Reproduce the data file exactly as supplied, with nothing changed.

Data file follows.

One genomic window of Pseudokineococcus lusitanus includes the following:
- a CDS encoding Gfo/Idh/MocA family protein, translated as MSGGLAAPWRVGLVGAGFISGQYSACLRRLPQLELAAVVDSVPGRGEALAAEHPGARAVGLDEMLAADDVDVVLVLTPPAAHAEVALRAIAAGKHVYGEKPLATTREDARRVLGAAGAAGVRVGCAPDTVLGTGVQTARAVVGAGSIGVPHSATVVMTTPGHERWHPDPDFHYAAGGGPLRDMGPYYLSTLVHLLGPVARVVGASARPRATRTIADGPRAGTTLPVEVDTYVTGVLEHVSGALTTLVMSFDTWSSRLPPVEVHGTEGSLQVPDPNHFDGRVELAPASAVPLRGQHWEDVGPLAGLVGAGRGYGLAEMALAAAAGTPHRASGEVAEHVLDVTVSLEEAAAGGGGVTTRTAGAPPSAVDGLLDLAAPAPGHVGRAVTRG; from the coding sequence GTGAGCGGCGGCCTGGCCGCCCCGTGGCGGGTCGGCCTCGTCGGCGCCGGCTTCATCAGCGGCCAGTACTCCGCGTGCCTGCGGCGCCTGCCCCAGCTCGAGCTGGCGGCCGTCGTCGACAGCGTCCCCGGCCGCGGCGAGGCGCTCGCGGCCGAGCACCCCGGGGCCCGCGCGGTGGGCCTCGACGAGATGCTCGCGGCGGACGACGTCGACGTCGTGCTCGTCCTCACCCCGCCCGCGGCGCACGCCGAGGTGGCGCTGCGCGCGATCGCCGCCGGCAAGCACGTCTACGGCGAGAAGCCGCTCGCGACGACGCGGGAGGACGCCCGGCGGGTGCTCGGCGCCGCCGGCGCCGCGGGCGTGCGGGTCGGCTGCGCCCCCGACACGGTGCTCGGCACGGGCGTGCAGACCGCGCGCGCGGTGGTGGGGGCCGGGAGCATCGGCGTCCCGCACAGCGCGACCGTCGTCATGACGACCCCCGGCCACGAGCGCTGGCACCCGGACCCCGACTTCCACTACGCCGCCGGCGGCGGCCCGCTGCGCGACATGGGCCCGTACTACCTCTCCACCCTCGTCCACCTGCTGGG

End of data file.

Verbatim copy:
One genomic window of Pseudokineococcus lusitanus includes the following:
- a CDS encoding Gfo/Idh/MocA family protein, translated as MSGGLAAPWRVGLVGAGFISGQYSACLRRLPQLELAAVVDSVPGRGEALAAEHPGARAVGLDEMLAADDVDVVLVLTPPAAHAEVALRAIAAGKHVYGEKPLATTREDARRVLGAAGAAGVRVGCAPDTVLGTGVQTARAVVGAGSIGVPHSATVVMTTPGHERWHPDPDFHYAAGGGPLRDMGPYYLSTLVHLLGPVARVVGASARPRATRTIADGPRAGTTLPVEVDTYVTGVLEHVSGALTTLVMSFDTWSSRLPPVEVHGTEGSLQVPDPNHFDGRVELAPASAVPLRGQHWEDVGPLAGLVGAGRGYGLAEMALAAAAGTPHRASGEVAEHVLDVTVSLEEAAAGGGGVTTRTAGAPPSAVDGLLDLAAPAPGHVGRAVTRG; from the coding sequence GTGAGCGGCGGCCTGGCCGCCCCGTGGCGGGTCGGCCTCGTCGGCGCCGGCTTCATCAGCGGCCAGTACTCCGCGTGCCTGCGGCGCCTGCCCCAGCTCGAGCTGGCGGCCGTCGTCGACAGCGTCCCCGGCCGCGGCGAGGCGCTCGCGGCCGAGCACCCCGGGGCCCGCGCGGTGGGCCTCGACGAGATGCTCGCGGCGGACGACGTCGACGTCGTGCTCGTCCTCACCCCGCCCGCGGCGCACGCCGAGGTGGCGCTGCGCGCGATCGCCGCCGGCAAGCACGTCTACGGCGAGAAGCCGCTCGCGACGACGCGGGAGGACGCCCGGCGGGTGCTCGGCGCCGCCGGCGCCGCGGGCGTGCGGGTCGGCTGCGCCCCCGACACGGTGCTCGGCACGGGCGTGCAGACCGCGCGCGCGGTGGTGGGGGCCGGGAGCATCGGCGTCCCGCACAGCGCGACCGTCGTCATGACGACCCCCGGCCACGAGCGCTGGCACCCGGACCCCGACTTCCACTACGCCGCCGGCGGCGGCCCGCTGCGCGACATGGGCCCGTACTACCTCTCCACCCTCGTCCACCTGCTGGG